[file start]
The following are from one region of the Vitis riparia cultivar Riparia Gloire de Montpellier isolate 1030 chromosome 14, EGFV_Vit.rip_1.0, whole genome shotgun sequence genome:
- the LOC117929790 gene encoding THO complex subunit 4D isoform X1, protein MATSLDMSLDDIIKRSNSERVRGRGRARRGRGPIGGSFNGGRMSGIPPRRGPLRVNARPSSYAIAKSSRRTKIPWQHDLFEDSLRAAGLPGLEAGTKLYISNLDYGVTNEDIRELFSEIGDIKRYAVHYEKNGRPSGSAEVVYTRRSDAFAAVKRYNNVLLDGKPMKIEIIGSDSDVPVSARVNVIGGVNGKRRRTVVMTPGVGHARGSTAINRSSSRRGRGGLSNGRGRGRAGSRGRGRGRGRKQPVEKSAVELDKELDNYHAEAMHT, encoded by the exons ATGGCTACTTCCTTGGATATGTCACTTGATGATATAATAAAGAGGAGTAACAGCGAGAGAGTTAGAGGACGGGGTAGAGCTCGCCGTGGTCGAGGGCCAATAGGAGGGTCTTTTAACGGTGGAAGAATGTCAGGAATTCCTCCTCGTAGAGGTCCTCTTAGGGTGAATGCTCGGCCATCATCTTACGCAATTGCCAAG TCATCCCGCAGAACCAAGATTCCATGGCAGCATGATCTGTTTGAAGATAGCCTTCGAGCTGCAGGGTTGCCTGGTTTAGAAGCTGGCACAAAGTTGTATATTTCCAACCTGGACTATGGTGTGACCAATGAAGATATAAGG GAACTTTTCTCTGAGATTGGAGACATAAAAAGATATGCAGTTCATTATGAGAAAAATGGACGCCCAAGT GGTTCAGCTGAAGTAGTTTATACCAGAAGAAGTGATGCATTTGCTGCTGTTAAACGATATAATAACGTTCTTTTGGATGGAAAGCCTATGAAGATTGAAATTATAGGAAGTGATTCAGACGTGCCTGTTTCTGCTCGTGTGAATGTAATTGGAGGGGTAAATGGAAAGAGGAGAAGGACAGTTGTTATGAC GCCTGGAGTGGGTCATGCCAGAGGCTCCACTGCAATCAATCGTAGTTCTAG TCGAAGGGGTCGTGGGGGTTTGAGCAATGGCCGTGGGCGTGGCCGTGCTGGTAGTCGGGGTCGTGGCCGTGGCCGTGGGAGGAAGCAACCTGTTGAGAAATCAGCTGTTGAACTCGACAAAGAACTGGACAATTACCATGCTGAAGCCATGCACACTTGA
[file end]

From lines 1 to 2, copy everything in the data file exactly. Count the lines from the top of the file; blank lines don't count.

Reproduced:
The following are from one region of the Vitis riparia cultivar Riparia Gloire de Montpellier isolate 1030 chromosome 14, EGFV_Vit.rip_1.0, whole genome shotgun sequence genome:
- the LOC117929790 gene encoding THO complex subunit 4D isoform X1, protein MATSLDMSLDDIIKRSNSERVRGRGRARRGRGPIGGSFNGGRMSGIPPRRGPLRVNARPSSYAIAKSSRRTKIPWQHDLFEDSLRAAGLPGLEAGTKLYISNLDYGVTNEDIRELFSEIGDIKRYAVHYEKNGRPSGSAEVVYTRRSDAFAAVKRYNNVLLDGKPMKIEIIGSDSDVPVSARVNVIGGVNGKRRRTVVMTPGVGHARGSTAINRSSSRRGRGGLSNGRGRGRAGSRGRGRGRGRKQPVEKSAVELDKELDNYHAEAMHT, encoded by the exons ATGGCTACTTCCTTGGATATGTCACTTGATGATATAATAAAGAGGAGTAACAGCGAGAGAGTTAGAGGACGGGGTAGAGCTCGCCGTGGTCGAGGGCCAATAGGAGGGTCTTTTAACGGTGGAAGAATGTCAGGAATTCCTCCTCGTAGAGGTCCTCTTAGGGTGAATGCTCGGCCATCATCTTACGCAATTGCCAAG TCATCCCGCAGAACCAAGATTCCATGGCAGCATGATCTGTTTGAAGATAGCCTTCGAGCTGCAGGGTTGCCTGGTTTAGAAGCTGGCACAAAGTTGTATATTTCCAACCTGGACTATGGTGTGACCAATGAAGATATAAGG GAACTTTTCTCTGAGATTGGAGACATAAAAAGATATGCAGTTCATTATGAGAAAAATGGACGCCCAAGT GGTTCAGCTGAAGTAGTTTATACCAGAAGAAGTGATGCATTTGCTGCTGTTAAACGATATAATAACGTTCTTTTGGATGGAAAGCCTATGAAGATTGAAATTATAGGAAGTGATTCAGACGTGCCTGTTTCTGCTCGTGTGAATGTAATTGGAGGGGTAAATGGAAAGAGGAGAAGGACAGTTGTTATGAC GCCTGGAGTGGGTCATGCCAGAGGCTCCACTGCAATCAATCGTAGTTCTAG TCGAAGGGGTCGTGGGGGTTTGAGCAATGGCCGTGGGCGTGGCCGTGCTGGTAGTCGGGGTCGTGGCCGTGGCCGTGGGAGGAAGCAACCTGTTGAGAAATCAGCTGTTGAACTCGACAAAGAACTGGACAATTACCATGCTGAAGCCATGCACACTTGA